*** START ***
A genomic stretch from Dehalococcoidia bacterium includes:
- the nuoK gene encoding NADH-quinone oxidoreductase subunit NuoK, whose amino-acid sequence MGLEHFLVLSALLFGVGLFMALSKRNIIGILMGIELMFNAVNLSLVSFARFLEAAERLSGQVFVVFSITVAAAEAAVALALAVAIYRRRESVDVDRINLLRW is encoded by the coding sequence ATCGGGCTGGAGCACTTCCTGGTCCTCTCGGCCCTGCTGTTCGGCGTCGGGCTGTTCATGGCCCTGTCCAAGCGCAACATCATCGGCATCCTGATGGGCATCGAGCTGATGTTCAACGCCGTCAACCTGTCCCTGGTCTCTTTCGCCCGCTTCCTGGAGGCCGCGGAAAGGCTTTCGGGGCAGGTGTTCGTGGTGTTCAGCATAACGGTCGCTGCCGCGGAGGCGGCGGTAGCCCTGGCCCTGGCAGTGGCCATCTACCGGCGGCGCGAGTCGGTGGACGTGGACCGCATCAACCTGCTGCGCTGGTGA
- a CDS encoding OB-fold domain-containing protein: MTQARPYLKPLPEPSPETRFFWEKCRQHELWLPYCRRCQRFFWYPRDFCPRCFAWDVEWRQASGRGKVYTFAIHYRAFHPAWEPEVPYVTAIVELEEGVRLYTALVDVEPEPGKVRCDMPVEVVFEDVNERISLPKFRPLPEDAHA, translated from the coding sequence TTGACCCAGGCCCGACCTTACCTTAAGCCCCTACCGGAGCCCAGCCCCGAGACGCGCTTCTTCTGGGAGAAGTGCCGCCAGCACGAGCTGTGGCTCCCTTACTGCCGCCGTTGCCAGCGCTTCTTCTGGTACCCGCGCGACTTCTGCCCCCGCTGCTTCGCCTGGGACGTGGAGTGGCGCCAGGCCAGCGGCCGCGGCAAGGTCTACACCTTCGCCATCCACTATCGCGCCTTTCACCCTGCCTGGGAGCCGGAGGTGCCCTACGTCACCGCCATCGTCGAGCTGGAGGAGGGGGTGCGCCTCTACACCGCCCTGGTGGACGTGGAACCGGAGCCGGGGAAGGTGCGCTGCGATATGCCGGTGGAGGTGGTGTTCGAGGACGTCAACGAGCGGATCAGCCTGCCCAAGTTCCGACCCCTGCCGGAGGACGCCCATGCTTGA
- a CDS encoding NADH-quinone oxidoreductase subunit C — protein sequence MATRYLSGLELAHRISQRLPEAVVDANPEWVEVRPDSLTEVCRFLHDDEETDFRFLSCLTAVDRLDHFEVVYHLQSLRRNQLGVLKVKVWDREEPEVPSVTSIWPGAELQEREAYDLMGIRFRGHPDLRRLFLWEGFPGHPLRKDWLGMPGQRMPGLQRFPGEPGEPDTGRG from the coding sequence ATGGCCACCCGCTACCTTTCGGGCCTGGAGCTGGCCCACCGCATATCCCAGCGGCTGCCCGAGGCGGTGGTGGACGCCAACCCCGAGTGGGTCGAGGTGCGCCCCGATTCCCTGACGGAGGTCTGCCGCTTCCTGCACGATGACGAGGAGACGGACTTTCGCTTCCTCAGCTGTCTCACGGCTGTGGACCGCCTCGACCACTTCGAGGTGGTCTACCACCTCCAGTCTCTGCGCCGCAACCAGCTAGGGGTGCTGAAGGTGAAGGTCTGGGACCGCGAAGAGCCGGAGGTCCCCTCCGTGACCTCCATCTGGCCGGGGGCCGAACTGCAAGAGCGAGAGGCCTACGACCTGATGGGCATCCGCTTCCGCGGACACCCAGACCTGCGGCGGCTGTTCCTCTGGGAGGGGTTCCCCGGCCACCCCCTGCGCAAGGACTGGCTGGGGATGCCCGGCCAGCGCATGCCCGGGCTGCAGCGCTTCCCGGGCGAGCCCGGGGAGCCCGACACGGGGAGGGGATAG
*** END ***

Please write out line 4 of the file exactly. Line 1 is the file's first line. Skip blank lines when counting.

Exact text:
- a CDS encoding NADH-quinone oxidoreductase subunit C — protein sequence MATRYLSGLELAHRISQRLPEAVVDANPEWVEVRPDSLTEVCRFLHDDEETDFRFLSCLTAVDRLDHFEVVYHLQSLRRNQLGVLKVKVWDREEPEVPSVTSIWPGAELQEREAYDLMGIRFRGHPDLRRLFLWEGFPGHPLRKDWLGMPGQRMPGLQRFPGEPGEPDTGRG from the coding sequence ATGGCCACCCGCTACCTTTCGGGCCTGGAGCTGGCCCACCGCATATCCCAGCGGCTGCCCGAGGCGGTGGTGGACGCCAACCCCGAGTGGGTCGAGGTGCGCCCCGATTCCCTGACGGAGGTCTGCCGCTTCCTGCACGATGACGAGGAGACGGACTTTCGCTTCCTCAGCTGTCTCACGGCTGTGGACCGCCTCGACCACTTCGAGGTGGTCTACCACCTCCAGTCTCTGCGCCGCAACCAGCTAGGGGTGCTGAAGGTGAAGGTCTGGGACCGCGAAGAGCCGGAGGTCCCCTCCGTGACCTCCATCTGGCCGGGGGCCGAACTGCAAGAGCGAGAGGCCTACGACCTGATGGGCATCCGCTTCCGCGGACACCCAGACCTGCGGCGGCTGTTCCTCTGGGAGGGGTTCCCCGGCCACCCCCTGCGCAAGGACTGGCTGGGGATGCCCGGCCAGCGCATGCCCGGGCTGCAGCGCTTCCCGGGCGAGCCCGGGGAGCCCGACACGGGGAGGGGATAG